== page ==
Glenn Butcher

Home
About Us
foo
incexp
Journal Archive
onedrive
Photographs
Picture Albums
Slashdot Quotes
slideshow
Weather
Resume (.pdf, 17K)
Pictures

Transitory

Teaching

Research
Dissertation (.pdf, 446K)

News
CNN: Technology
CNN: Top Stories
COS Gazette: Headlines
COS Gazette: Metro
CSM
Honolulu Advertiser
Internet News
LWN
Newsforge
NPR News
NY Times
PCMag: Reviews
Slashdot
Space.com
The Hawaii Channel
Toms Hardware: Articles
Toms Hardware: News
Washington Post
Yahoo: Boeing
Yahoo: Missile Defense
Yahoo: Tech Tuesday
Yahoo: Top Stories

Software
HexDump
Home DNS
InOut Board
LOCOMGR
RRController
ttygcc
UBW IR Receiver
Walkabout
website
Gantt Chart
Trainsheet
Google Map Test

Railroading
LaBelle Long Caboose
NG TerraServers
Cumbres and Toltec Maps

Other Stuff
Gumbo Recipe
Links
Salsa Recipe
Weather Station
Website Tags

12/29/2004: Christmas in Civilization

For all you still at Kwajalein, thought I'd describe our past Monday, the day after Christmas. The big event was bringing Eric back to Brighton, but before that we went to BestBuy so the boys could burn some gift certificates. Even before that, we ate fresh-egg omelettes for breakfast, along with Sherry's good cinnamon rolls and orange bread. Sounds great, don't it? - immediate consumer gratification, fresh food...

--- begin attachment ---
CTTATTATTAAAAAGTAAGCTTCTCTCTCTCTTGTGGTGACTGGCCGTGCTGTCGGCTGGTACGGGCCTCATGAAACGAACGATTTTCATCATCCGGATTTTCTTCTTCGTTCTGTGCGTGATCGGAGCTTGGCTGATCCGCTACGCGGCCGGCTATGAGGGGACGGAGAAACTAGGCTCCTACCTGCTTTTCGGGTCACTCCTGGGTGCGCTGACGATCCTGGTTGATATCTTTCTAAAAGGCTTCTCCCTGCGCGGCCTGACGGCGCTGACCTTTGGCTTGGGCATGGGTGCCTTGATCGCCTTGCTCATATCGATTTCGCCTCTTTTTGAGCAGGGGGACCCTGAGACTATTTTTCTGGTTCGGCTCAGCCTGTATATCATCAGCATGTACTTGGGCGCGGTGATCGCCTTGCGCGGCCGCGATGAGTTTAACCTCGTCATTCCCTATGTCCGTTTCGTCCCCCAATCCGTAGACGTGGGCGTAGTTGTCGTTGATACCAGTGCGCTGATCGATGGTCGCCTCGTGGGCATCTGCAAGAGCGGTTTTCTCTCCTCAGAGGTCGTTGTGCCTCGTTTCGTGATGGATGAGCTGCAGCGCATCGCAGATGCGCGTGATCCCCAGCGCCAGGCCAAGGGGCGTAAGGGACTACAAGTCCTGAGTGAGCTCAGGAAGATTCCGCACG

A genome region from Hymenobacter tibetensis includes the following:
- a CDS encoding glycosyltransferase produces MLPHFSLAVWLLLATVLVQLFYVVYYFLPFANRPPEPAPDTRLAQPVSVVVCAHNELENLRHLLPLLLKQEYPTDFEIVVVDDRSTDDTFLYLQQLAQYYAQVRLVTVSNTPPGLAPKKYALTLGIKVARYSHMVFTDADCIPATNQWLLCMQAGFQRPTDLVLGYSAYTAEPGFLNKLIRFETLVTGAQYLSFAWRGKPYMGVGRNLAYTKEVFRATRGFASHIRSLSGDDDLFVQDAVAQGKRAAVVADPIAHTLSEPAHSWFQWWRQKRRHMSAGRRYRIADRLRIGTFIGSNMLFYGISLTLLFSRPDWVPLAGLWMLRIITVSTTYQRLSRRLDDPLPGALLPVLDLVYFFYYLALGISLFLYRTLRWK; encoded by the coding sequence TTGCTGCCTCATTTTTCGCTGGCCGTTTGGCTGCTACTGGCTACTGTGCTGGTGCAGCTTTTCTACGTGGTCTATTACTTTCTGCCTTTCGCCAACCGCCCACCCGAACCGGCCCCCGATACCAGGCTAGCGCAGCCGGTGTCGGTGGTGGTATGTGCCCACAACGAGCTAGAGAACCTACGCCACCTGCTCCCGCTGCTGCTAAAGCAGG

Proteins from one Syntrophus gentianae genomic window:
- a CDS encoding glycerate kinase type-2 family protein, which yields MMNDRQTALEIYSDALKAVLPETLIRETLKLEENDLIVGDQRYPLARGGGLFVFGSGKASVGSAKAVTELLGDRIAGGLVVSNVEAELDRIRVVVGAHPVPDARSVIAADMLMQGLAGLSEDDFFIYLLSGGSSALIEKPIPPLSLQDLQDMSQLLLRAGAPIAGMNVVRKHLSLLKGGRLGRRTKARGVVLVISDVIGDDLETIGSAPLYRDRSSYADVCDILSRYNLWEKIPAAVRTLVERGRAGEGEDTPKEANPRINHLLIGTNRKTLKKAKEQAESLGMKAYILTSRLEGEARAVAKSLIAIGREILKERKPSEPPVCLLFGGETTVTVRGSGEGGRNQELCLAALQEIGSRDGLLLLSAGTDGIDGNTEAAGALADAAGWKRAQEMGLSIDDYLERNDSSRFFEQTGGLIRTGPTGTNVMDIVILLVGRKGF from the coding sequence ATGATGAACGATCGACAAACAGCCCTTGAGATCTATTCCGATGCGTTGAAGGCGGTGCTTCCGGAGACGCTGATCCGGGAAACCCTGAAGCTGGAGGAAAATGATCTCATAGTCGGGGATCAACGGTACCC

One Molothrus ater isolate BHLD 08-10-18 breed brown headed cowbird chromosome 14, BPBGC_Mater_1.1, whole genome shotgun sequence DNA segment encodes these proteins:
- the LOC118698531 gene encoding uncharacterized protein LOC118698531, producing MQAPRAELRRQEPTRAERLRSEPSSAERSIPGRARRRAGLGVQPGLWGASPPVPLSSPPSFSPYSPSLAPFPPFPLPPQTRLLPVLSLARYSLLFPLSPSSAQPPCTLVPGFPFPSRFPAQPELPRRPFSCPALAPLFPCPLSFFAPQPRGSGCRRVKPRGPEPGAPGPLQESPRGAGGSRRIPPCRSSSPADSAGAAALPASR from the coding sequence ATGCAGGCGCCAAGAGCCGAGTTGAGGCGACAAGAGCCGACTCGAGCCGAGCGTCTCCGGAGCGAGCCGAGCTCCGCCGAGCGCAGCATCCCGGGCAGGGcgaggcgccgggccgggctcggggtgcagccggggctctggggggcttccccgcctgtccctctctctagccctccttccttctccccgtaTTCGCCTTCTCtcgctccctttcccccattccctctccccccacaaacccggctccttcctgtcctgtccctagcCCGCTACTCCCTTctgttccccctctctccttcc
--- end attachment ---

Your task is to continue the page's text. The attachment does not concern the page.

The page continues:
The BestBuy trip was a logistical fete. We also had our grandson Logan, so we had to outfit the car with his seat. We got to BestBuy to find that Eric had lost his gift card, so we retraced our steps 5 miles back to the house only to find that it had slipped under the car seat. Lines to the registers were awfully long. There and back the traffic was voluminous, probably as much due to the good weather after last week's snow as the post-Christmas rush.

With the exception of the fresh eggs, breakfast was very duplicate-able with Surfway selections. Having Eric there was not, however.

So, which is better? Depends... being closer to family is good, having fresh food is good, but the logistics of travel, the throngs of folks to deal with, and the in-your-face materialism of Christmas in the states makes me long for Kwaj.

I didn't have a chance to play Santa this year - too much else going on to even think about the Santa party. But if I never do it again, I'll always relish my one performance of "Santa Kwaj" last year - the kids were so enthusiastic, and their wants were so simple.

How do you bring these things back to "the world?"


Posting disabled, for now...